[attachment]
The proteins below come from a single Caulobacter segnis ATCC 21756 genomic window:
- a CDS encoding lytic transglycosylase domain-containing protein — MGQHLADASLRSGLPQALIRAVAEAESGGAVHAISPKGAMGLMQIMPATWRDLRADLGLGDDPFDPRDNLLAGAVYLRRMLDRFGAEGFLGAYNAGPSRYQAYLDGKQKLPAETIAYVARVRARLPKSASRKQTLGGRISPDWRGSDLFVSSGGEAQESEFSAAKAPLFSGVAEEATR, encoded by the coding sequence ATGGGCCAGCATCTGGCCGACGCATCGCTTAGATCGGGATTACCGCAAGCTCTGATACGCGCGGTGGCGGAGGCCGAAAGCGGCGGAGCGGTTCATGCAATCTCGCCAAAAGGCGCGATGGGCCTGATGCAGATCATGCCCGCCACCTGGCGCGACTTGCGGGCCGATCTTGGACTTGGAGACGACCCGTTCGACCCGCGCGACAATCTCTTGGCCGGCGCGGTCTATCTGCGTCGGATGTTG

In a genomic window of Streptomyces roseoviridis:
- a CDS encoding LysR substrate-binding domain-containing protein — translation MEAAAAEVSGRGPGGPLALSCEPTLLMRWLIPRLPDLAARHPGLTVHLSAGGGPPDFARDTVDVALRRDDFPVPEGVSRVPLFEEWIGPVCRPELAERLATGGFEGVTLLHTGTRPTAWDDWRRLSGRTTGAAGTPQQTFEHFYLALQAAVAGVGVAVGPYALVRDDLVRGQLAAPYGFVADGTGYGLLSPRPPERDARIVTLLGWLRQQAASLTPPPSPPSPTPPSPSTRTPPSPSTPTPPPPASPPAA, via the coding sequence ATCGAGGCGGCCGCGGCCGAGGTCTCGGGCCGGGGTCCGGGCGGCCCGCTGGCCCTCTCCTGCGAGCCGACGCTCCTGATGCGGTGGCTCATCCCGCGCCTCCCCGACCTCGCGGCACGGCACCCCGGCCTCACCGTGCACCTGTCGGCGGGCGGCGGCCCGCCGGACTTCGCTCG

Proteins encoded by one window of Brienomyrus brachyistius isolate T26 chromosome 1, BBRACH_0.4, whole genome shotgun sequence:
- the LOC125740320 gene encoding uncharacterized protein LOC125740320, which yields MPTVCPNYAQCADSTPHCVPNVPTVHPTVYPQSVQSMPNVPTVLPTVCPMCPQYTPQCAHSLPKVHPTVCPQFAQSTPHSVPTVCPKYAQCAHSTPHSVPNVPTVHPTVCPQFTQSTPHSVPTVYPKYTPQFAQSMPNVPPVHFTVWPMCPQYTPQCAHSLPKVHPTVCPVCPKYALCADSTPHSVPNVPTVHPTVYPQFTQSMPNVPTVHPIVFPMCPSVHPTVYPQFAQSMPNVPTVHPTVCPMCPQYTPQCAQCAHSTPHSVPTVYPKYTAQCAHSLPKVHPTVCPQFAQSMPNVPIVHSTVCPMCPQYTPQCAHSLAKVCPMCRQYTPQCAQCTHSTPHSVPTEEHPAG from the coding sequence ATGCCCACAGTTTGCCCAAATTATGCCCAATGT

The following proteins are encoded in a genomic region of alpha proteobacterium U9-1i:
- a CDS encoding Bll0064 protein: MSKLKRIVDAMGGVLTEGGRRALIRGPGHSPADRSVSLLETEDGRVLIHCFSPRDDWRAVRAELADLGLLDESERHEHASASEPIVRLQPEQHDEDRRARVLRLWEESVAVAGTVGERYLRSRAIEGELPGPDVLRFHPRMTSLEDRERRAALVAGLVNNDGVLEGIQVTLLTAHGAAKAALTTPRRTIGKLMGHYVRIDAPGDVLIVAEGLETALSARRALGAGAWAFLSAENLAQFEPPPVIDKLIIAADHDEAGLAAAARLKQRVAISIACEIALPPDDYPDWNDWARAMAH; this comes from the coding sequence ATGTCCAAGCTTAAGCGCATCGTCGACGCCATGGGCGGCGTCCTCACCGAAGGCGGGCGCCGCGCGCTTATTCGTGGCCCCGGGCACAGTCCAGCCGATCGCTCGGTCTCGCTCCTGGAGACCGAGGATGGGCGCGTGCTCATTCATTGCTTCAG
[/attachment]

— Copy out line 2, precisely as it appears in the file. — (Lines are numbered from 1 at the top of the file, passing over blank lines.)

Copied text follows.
- a CDS encoding lytic transglycosylase domain-containing protein — MGQHLADASLRSGLPQALIRAVAEAESGGAVHAISPKGAMGLMQIMPATWRDLRADLGLGDDPFDPRDNLLAGAVYLRRMLDRFGAEGFLGAYNAGPSRYQAYLDGKQKLPAETIAYVARVRARLPKSASRKQTLGGRISPDWRGSDLFVSSGGEAQESEFSAAKAPLFSGVAEEATR, encoded by the coding sequence ATGGGCCAGCATCTGGCCGACGCATCGCTTAGATCGGGATTACCGCAAGCTCTGATACGCGCGGTGGCGGAGGCCGAAAGCGGCGGAGCGGTTCATGCAATCTCGCCAAAAGGCGCGATGGGCCTGATGCAGATCATGCCCGCCACCTGGCGCGACTTGCGGGCCGATCTTGGACTTGGAGACGACCCGTTCGACCCGCGCGACAATCTCTTGGCCGGCGCGGTCTATCTGCGTCGGATGTTG